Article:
When I was visiting my mother I confiscated another photo album. She's often told me to do so; there are so many photos and albums, and better to sort through them now than all at once, in a weepy hurry, after she dies. These albums bring back a flood of memories. This was a little album with a note from my daddy in the front: "May 1998 thru." His precise, architectural handwriting is easy to spot, especially years before a stroke made it wobbly.

1998 was a busy year. One granddaughter was born that May. Evidently that summer the two oldest grandchildren came to visit my parents at their home in the North Carolina mountains and attended camp. Afterward a grand road trip began -- my parents drove to West Virginia and then out to Iowa to return those two kids to their home. Along the way they visited other kids and grandkids. Here are a few photos from this album, hopefully in order:
My daddy with Kesse, oldest granddaughter

Daddy being silly with my kids, which was a regular occurrence when he was not yet elderly.
I think he and Mother took the kids on a hike in the Cradle of Forestry.

Two Iowa cousins playing with three younger West Virginia cousins.
Cousin ties are strong in our family, mostly thanks to efforts by my daddy, like this road trip.

One of my all-time favorite family pics.
The expression on my daddy's face shows exactly how he felt about family, grandkids, and life in general.

Back in Iowa, three sisters lounge in a pool in Independence.

I sometimes wonder now how the kids remember these days, but this photo shows how I remember it: Peter snuggled in his grandmother's lap. Lorien snuggled in mine. Cousins huddled together in fun. Family together. My daddy's hands around it all. The children's days were full of play and hours of freedom (and lots of beanie babies).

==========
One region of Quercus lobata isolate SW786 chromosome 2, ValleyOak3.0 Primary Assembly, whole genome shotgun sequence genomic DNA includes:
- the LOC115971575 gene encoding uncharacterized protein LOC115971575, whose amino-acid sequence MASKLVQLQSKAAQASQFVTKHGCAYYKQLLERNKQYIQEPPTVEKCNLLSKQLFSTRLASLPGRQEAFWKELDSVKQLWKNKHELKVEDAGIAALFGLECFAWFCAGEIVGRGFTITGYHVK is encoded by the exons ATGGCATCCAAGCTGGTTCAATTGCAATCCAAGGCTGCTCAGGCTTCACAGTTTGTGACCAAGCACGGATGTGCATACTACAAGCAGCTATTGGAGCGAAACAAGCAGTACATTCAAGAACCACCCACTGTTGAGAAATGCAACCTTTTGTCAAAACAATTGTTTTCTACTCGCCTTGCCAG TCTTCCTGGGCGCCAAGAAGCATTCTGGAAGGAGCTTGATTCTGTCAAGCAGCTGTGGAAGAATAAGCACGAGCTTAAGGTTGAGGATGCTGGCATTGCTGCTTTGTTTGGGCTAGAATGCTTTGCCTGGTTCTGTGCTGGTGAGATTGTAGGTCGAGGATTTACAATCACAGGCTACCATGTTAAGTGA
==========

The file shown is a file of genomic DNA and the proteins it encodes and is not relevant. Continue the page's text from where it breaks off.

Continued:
My daddy's 70th birthday party. Silly hats on grown men.

We spent a lot of time at my parents' mountain home.
 It was a place of safety, peace, and love for our family.
Yes, that's the kind of TV we had back then!
No cell phones. No internet. No facebook!

Our kids spent a lot of time outdoors playing at my parents' house.
I only regret that Julia wasn't born yet, or she would've been in the thick of things with these umbrellas!

My daddy was an over-comer. He had a rough childhood in a difficult family followed by two years of dangerous war in Korea. But he set his mind to having fun and family, and did his best to accomplish a life in which he poured his life into others. This was a challenge for him, but he tried. He was a doer -- he was not a man with deep emotional reserves to talk long into the wee hours of the night. (That was my mother.) He was the man who worked hard to provide the infrastructure of life -- home, trips, camp, good advice, church, financial help, keeping in touch, and more -- that eased the lives of others, especially his children and grandchildren. He had many people leaning on him, and it was never too much.